My friend’s father has been a hostage for over 6 years. In a few months, he’ll be the longest-held international hostage in American history. And you probably don’t know his name.
He is Bob Levinson. I work with his daughter, Sarah. And this is a story about little things, big things, and something beautiful that exists inside even the largest corporations.
Pink Shirt Thursdays
For years, Sarah’s family has been trying to raise awareness so someone will act to free her father. Bob was working in Iran when he was kidnapped and, since then, there have been occasional videos and reports so they know he’s alive. (You can read more details here.)
In the 1990s, when her father worked in Miami, he started a tradition of wearing pink shirts on Thursdays and ultimately the entire office did it. So Sarah decided to try and get people at our office to do it, too.
“The goal is to get as many people as possible to start wearing pink shirts regularly on Thursday and then publicize that to whoever might listen. It would be great if we could even ask people to post pictures of their teams wearing their pink shirts…so I can collect and share all the images”
Then Sarah sent me a note asking if I would write a blog about it on our social platform at work.
Would it matter?
I used to think small gestures didn’t matter. When I’d see people raising money with bake sales and the like, I’d think “you’d be better off just writing a check.” My cynicism would be piqued on seeing people changing their avatars or re-tweeting expressions of support. And writing a blog post seemed trivial compared to the gravity of her father’s situation.
But what I completely overlooked is the value of solidarity. The value of someone doing something, even a small something, for someone else.
A little thing like choosing a certain shirt color on Thursday could lift someone’s spirits for a moment, or even a day. Collectively, we could give Sarah and her family a story for a lifetime. And each time someone mentioned our pink shirt, we could tell them the story of Bob Levinson.
What happened next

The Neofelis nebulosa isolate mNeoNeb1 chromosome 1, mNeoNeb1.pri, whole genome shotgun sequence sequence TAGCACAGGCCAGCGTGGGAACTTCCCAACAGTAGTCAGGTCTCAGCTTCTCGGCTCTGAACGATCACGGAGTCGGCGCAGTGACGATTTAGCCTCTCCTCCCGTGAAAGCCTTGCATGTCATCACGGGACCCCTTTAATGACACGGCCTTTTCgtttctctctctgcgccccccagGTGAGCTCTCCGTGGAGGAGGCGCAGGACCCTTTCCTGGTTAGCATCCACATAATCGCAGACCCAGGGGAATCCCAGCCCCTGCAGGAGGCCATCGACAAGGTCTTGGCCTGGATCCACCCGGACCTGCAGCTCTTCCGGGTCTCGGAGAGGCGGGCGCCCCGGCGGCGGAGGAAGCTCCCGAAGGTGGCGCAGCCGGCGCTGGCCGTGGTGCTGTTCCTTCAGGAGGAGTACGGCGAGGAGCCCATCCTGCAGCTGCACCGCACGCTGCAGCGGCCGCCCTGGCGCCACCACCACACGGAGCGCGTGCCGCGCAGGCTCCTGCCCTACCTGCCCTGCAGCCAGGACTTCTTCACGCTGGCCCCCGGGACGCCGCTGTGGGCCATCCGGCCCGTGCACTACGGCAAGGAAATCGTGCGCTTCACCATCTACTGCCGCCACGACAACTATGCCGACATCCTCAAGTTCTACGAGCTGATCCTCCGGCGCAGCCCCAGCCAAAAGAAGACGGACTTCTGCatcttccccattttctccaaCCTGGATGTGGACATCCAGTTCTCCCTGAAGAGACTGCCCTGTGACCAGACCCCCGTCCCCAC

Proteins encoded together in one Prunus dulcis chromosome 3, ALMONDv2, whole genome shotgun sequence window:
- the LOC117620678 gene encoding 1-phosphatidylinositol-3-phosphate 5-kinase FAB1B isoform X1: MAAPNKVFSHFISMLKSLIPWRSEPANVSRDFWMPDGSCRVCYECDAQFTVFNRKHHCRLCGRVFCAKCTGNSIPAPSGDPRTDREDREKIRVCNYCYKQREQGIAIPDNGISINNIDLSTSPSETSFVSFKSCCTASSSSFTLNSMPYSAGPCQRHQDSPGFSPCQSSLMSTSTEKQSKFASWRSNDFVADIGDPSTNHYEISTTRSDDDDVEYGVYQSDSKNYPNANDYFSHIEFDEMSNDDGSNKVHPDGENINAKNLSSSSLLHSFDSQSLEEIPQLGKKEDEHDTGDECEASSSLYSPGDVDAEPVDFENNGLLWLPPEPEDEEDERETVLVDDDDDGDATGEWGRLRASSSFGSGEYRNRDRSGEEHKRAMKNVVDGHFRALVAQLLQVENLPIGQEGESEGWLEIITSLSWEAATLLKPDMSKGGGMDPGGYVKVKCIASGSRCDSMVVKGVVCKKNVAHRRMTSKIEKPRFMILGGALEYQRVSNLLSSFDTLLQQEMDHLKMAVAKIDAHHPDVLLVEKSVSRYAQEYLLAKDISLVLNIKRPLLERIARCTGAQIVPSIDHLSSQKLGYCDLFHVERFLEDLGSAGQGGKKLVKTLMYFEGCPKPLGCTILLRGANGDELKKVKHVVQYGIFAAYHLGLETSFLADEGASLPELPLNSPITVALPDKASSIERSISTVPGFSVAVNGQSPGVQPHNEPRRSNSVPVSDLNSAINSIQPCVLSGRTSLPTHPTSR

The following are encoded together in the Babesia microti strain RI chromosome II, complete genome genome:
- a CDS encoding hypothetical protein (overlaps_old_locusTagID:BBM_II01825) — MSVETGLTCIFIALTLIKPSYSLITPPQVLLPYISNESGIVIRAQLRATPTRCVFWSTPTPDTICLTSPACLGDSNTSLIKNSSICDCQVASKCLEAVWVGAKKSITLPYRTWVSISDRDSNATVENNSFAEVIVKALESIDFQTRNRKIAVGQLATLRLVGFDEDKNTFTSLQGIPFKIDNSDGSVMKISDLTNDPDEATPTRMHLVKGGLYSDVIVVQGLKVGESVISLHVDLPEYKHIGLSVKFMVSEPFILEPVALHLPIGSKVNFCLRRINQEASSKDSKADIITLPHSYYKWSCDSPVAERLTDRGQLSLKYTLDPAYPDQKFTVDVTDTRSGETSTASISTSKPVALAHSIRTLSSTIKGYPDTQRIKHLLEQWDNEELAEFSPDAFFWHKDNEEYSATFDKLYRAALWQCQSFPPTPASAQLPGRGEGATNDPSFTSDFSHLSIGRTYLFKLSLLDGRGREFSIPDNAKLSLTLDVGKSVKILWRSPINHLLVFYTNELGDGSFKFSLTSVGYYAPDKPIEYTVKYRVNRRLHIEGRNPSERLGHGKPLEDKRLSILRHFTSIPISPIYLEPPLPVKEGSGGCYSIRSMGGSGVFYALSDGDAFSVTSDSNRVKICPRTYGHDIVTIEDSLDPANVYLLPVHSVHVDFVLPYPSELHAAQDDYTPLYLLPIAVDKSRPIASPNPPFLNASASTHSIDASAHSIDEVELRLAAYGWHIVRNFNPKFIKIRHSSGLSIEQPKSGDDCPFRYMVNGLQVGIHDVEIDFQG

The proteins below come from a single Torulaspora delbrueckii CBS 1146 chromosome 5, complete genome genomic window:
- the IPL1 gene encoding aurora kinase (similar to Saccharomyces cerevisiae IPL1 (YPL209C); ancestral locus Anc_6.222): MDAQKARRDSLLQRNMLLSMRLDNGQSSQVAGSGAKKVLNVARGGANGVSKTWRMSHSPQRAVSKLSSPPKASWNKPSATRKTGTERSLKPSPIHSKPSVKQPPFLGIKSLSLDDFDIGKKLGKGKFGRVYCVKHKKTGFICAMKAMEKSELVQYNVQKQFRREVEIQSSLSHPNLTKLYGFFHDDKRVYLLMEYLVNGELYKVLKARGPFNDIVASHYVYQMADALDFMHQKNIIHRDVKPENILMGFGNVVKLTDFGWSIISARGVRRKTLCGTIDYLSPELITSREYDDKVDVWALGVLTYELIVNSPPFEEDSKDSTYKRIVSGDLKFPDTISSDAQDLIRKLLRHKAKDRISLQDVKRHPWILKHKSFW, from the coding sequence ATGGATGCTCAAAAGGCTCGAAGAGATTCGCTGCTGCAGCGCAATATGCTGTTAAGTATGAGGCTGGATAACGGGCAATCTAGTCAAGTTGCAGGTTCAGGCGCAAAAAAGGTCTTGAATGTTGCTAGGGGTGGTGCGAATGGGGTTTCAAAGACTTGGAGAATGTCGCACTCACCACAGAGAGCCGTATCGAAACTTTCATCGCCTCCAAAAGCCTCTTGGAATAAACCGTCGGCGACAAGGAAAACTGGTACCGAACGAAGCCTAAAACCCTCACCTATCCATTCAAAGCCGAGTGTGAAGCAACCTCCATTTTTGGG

So I wrote a short blog post. At first, there were a few initial comments of support. Then, the following Thursday, a woman in Germany posted the first photo of herself in a pink shirt. Then another person posted and soon came the first team photo. Word was starting to spread.
“Let’s turn this place pink!” someone commented.
Within a few weeks, there have been almost 5000 views and 200 comments. Photos of more and more teams from around the world all wearing pink. Of the catering staff in pink. Of families in pink. Even someone on holiday got their group of 18 people to all wear pink.
And in addition to the photos, people began sharing their own stories of loss and solidarity. They were expressing their support for Sarah and her family as well as their sense of connection with each other, of our shared humanity even in the workplace.
“I can’t even begin to understand what you and your family must be going through, but what I can do is get involved, show support and help raise awareness.”
“…it has certainly made me more aware of my colleagues and how we can support each other”
“It was with enormous joy that I have read every caring post in this campaign. This is one of those moments when I feel very proud of working here”
Sarah posted a collage on her family’s Facebook group “Help Bob Levinson” and keeps thanking people on our platform at work.
“It means so much to keep seeing this sea of pink shirts on Thursdays.”
Yes, it matters
The week I wrote the post, wondering if it would make a difference, my 3 year old son broke his arm. We rushed to the emergency room and, after 15 stressful hours, he had surgery. When friends and family found out, they sent me messages of support and best wishes for a successful recovery. They commented on Facebook. And while those messages didn’t help Hudson’s arm hurt less or heal any faster, they absolutely helped me and my wife. Knowing other people cared made a difference.
When I look at Sarah’s Facebook page, the stories her family shares are so bittersweet. There are wonderful memories coupled with the pain of loss and what might have been. I also see the support from a network of thousands of people. And that matters.
So I wear a pink shirt on Thursdays, sending Sarah my own message that I care and wish her the best. And that I hope her dad is safely home very, very soon.